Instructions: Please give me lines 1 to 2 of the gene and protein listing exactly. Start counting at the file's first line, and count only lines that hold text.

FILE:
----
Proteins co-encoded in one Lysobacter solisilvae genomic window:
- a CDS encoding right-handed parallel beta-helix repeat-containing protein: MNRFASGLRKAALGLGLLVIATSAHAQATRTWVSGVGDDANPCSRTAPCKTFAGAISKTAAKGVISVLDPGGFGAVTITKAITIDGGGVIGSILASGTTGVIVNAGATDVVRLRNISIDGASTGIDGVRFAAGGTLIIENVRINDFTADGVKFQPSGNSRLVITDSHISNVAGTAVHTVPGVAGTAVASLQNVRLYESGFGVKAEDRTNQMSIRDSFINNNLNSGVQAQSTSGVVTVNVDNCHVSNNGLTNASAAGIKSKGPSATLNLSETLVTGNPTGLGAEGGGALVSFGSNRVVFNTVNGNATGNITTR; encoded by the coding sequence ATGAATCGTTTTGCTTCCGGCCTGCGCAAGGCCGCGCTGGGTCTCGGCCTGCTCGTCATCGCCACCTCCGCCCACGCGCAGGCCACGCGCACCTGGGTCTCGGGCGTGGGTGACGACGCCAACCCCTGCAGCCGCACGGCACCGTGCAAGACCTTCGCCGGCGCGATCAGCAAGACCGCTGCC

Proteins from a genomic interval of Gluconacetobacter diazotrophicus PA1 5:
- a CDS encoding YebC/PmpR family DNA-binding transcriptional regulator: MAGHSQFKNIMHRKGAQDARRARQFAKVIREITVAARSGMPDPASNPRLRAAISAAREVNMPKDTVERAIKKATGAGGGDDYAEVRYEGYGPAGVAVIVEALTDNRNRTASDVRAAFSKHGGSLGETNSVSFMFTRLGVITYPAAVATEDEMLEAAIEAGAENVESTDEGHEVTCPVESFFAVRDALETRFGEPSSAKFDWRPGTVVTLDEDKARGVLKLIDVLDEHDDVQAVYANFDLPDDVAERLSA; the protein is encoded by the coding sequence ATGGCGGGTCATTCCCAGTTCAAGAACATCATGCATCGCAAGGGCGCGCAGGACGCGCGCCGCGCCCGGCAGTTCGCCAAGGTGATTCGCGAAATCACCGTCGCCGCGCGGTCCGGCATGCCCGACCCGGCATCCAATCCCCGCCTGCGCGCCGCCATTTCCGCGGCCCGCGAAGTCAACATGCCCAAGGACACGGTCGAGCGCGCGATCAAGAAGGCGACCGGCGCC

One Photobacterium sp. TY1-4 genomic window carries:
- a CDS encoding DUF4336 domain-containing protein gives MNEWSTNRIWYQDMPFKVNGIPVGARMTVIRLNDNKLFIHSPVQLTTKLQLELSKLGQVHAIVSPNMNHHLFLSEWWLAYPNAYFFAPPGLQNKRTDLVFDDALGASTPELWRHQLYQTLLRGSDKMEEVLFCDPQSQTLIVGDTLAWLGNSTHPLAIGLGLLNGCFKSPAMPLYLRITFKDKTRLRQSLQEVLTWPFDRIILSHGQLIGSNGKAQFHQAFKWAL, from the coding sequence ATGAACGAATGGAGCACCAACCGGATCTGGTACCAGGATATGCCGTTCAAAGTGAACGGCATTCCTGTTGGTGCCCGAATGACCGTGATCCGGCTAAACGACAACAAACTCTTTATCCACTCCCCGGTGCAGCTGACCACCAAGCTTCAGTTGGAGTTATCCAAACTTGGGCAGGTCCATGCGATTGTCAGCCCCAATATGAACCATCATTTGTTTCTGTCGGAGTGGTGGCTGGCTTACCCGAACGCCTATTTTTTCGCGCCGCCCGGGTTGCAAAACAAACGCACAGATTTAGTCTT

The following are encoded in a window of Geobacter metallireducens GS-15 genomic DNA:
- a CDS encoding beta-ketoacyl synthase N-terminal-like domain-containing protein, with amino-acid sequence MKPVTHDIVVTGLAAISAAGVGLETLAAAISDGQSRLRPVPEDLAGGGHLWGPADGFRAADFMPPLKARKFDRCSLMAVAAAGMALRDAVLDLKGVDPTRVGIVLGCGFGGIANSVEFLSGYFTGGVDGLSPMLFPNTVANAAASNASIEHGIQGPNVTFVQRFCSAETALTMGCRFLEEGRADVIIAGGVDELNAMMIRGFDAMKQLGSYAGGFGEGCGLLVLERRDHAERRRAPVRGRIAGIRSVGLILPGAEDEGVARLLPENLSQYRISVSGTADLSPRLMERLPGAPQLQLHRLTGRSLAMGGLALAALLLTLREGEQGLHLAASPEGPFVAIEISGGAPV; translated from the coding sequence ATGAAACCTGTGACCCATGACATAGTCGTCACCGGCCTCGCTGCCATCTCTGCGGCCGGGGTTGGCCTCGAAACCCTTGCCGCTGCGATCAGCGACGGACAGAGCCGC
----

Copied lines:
Proteins co-encoded in one Lysobacter solisilvae genomic window:
- a CDS encoding right-handed parallel beta-helix repeat-containing protein: MNRFASGLRKAALGLGLLVIATSAHAQATRTWVSGVGDDANPCSRTAPCKTFAGAISKTAAKGVISVLDPGGFGAVTITKAITIDGGGVIGSILASGTTGVIVNAGATDVVRLRNISIDGASTGIDGVRFAAGGTLIIENVRINDFTADGVKFQPSGNSRLVITDSHISNVAGTAVHTVPGVAGTAVASLQNVRLYESGFGVKAEDRTNQMSIRDSFINNNLNSGVQAQSTSGVVTVNVDNCHVSNNGLTNASAAGIKSKGPSATLNLSETLVTGNPTGLGAEGGGALVSFGSNRVVFNTVNGNATGNITTR; encoded by the coding sequence ATGAATCGTTTTGCTTCCGGCCTGCGCAAGGCCGCGCTGGGTCTCGGCCTGCTCGTCATCGCCACCTCCGCCCACGCGCAGGCCACGCGCACCTGGGTCTCGGGCGTGGGTGACGACGCCAACCCCTGCAGCCGCACGGCACCGTGCAAGACCTTCGCCGGCGCGATCAGCAAGACCGCTGCC